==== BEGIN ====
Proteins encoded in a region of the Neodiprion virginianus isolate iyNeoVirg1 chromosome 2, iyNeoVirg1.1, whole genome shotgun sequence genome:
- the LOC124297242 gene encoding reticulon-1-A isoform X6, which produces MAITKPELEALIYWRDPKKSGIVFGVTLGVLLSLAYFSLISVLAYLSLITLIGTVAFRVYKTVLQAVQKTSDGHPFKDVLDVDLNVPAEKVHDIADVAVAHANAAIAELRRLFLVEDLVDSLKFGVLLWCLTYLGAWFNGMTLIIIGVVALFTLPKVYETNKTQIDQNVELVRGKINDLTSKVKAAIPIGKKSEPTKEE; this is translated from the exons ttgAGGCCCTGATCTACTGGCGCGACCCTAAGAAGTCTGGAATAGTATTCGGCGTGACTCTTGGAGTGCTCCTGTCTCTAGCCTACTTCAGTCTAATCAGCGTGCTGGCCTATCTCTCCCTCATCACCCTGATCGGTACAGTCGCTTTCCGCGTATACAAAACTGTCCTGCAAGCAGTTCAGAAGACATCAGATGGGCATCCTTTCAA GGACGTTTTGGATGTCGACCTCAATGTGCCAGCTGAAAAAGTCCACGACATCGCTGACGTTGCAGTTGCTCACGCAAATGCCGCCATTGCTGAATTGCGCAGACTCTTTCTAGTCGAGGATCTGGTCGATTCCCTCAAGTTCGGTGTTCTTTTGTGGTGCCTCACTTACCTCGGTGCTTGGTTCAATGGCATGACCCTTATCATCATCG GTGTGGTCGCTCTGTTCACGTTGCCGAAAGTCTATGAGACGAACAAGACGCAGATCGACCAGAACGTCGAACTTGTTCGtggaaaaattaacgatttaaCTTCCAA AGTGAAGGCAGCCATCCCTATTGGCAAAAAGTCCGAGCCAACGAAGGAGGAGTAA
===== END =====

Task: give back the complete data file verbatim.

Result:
Proteins encoded in a region of the Neodiprion virginianus isolate iyNeoVirg1 chromosome 2, iyNeoVirg1.1, whole genome shotgun sequence genome:
- the LOC124297242 gene encoding reticulon-1-A isoform X6, which produces MAITKPELEALIYWRDPKKSGIVFGVTLGVLLSLAYFSLISVLAYLSLITLIGTVAFRVYKTVLQAVQKTSDGHPFKDVLDVDLNVPAEKVHDIADVAVAHANAAIAELRRLFLVEDLVDSLKFGVLLWCLTYLGAWFNGMTLIIIGVVALFTLPKVYETNKTQIDQNVELVRGKINDLTSKVKAAIPIGKKSEPTKEE; this is translated from the exons ttgAGGCCCTGATCTACTGGCGCGACCCTAAGAAGTCTGGAATAGTATTCGGCGTGACTCTTGGAGTGCTCCTGTCTCTAGCCTACTTCAGTCTAATCAGCGTGCTGGCCTATCTCTCCCTCATCACCCTGATCGGTACAGTCGCTTTCCGCGTATACAAAACTGTCCTGCAAGCAGTTCAGAAGACATCAGATGGGCATCCTTTCAA GGACGTTTTGGATGTCGACCTCAATGTGCCAGCTGAAAAAGTCCACGACATCGCTGACGTTGCAGTTGCTCACGCAAATGCCGCCATTGCTGAATTGCGCAGACTCTTTCTAGTCGAGGATCTGGTCGATTCCCTCAAGTTCGGTGTTCTTTTGTGGTGCCTCACTTACCTCGGTGCTTGGTTCAATGGCATGACCCTTATCATCATCG GTGTGGTCGCTCTGTTCACGTTGCCGAAAGTCTATGAGACGAACAAGACGCAGATCGACCAGAACGTCGAACTTGTTCGtggaaaaattaacgatttaaCTTCCAA AGTGAAGGCAGCCATCCCTATTGGCAAAAAGTCCGAGCCAACGAAGGAGGAGTAA